Archive for the ‘Grief and Loss’ Category

Praying for God’s Will

September 11th, 2013

The prophet Isaiah son of Amoz went to him and said, “This is what the LORD says: Put your house in order, because you are going to die; you will not recover.”

2 Kings 20:1b

King Hezekiah is an historical example of both our strength in prayer and our weakness in prayer. God has taught us to pray for His will, not ours, but He has also given us freedom to express our concerns to Him. In prayer we are lifted to the highest and most noble thoughts that God can entrust to our hearts, but we also wrestle with our baser desires, our fears and selfish orientations. Christ taught us to pray, “Give us this day our daily bread” and the word “us” is a safeguard for us, otherwise we would pray too selfishly. None of us can isolate himself from others, as though we alone are God’s sole concern. Even as we pray for our own personal physical needs, we should consider the needs of others around us, and place our lives into the greater context of what God is doing in the world.

There is nothing wrong with praying, “God, help me! Save me! Heal me!” But it should be done with a recognition of our own limited view of life and to trust these matters and leave them in the hands of God. Otherwise we would be like the child always praying for sunshine so he can play, rather than being concerned with the farmer’s need for rain.

Good King Hezekiah of Judah was told that he was to die, but he turned toward God and prayed and God healed him and gave him fifteen more years of life. On the surface it looks like a great answer to prayer, yet during those fifteen years his son Manasseh was born, who became king at twelve years of age after Hezekiah’s death, and Manasseh ruled for over 50 years as one of the most evil kings in all the history of Judah. During Manasseh’s reign the moral decay of Judah was of such a nature that the nation never fully recovered.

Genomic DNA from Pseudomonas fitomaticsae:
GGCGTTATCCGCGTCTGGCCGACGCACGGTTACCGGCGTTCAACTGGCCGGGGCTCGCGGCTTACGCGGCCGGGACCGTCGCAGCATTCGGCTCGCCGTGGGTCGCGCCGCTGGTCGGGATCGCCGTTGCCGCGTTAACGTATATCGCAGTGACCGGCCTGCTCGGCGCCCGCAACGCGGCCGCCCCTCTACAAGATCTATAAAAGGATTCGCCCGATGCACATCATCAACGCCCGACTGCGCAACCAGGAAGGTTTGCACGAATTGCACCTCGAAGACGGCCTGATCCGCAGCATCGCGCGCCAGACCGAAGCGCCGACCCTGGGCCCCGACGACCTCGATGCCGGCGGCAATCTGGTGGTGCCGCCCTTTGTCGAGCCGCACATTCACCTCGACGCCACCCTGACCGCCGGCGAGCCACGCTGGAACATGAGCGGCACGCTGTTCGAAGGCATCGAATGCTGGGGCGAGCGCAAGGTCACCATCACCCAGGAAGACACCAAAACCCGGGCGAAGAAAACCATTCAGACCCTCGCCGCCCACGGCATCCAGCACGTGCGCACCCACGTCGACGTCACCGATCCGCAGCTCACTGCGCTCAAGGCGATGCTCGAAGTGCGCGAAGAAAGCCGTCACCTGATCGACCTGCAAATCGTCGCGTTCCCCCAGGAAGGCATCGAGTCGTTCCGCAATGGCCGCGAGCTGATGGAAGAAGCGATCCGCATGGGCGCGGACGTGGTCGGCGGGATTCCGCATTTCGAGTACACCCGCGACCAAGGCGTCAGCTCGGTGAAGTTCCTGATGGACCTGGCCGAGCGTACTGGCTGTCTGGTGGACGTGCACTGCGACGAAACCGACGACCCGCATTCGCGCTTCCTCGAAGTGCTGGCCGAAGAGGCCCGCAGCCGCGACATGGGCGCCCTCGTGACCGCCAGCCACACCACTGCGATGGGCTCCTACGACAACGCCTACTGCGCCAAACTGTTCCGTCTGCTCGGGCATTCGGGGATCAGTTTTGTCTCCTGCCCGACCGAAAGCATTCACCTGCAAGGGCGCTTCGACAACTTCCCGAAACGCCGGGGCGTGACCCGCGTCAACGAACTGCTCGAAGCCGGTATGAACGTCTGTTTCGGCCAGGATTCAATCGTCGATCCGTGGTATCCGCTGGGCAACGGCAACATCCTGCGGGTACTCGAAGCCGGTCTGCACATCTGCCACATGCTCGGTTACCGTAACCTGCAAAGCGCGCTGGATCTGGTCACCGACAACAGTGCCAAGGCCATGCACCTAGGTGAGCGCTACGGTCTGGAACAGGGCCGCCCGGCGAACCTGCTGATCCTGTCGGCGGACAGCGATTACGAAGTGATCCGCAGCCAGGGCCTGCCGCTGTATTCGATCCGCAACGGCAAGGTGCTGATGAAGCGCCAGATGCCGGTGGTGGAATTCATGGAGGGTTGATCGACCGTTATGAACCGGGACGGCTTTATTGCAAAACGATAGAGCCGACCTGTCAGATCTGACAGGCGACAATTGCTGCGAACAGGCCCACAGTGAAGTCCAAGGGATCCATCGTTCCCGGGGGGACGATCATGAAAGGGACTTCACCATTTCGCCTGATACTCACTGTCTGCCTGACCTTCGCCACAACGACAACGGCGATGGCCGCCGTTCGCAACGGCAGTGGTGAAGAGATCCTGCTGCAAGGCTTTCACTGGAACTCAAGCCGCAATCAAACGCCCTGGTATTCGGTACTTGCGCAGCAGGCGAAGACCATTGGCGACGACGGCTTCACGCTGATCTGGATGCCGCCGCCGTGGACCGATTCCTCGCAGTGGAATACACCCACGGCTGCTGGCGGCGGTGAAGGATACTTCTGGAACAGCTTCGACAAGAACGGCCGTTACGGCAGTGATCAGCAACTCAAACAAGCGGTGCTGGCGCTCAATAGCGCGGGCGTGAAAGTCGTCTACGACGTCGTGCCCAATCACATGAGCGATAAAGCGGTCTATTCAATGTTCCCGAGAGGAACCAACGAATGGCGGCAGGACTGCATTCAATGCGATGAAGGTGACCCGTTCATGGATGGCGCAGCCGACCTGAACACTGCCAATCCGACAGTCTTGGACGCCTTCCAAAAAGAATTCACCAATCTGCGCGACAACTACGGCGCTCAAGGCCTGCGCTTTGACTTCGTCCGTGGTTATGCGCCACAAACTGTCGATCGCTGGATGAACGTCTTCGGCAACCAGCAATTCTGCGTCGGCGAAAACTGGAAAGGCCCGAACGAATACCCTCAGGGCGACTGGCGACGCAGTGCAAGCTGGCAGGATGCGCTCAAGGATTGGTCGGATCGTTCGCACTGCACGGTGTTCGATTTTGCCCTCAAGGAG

Why did God answer the prayer of Hezekiah? Well, that is something we will have to take up with God when we see Him in heaven. But the historical example helps us to see how little we know of life, even our own life and our own influence. It would appear, or at least it could be argued, that the nation of Judah and the purposes of God would have been better served had Hezekiah accepted his own early death. When God shuts a door, we should leave it shut.

In prayer, we rise to the noblest realm of service that God has entrusted to the human race, but we also venture into an area of great mystery to us, where our finite minds are entirely out of depth. “Who has understood the mind of the LORD, or instructed him as his counselor?” wrote the prophet Isaiah who gave the message of pending death to Hezekiah (Isaiah 40:13). The heartfelt expression, “Lord, not my will, but your will be done,” is not just a proviso tossed it for luck, rather it is to be the humble and wise recognition that our best interest is always served in being submissive to the plans and purposes of God.

There is no service we can perform for God that is greater than prayer. If God shuts a door to us for our advancement among men, we may still have an advancement in heaven through being called to pray and in prayer supporting the person to whom the promotion went. While we boldly pray for things we perceive to be His will, we also should know that we cannot see all things clearly, and just as passionately pray for God’s will to be done, even if from an earthly perspective someone might view us as cursed.

Evening Devotionals, Grief and Loss , ,

Rising from the Ashes

August 2nd, 2013

For though a righteous man falls seven times, he rises again… Proverbs 24:16

For I can do all things through him who gives me strength. Phil. 4:13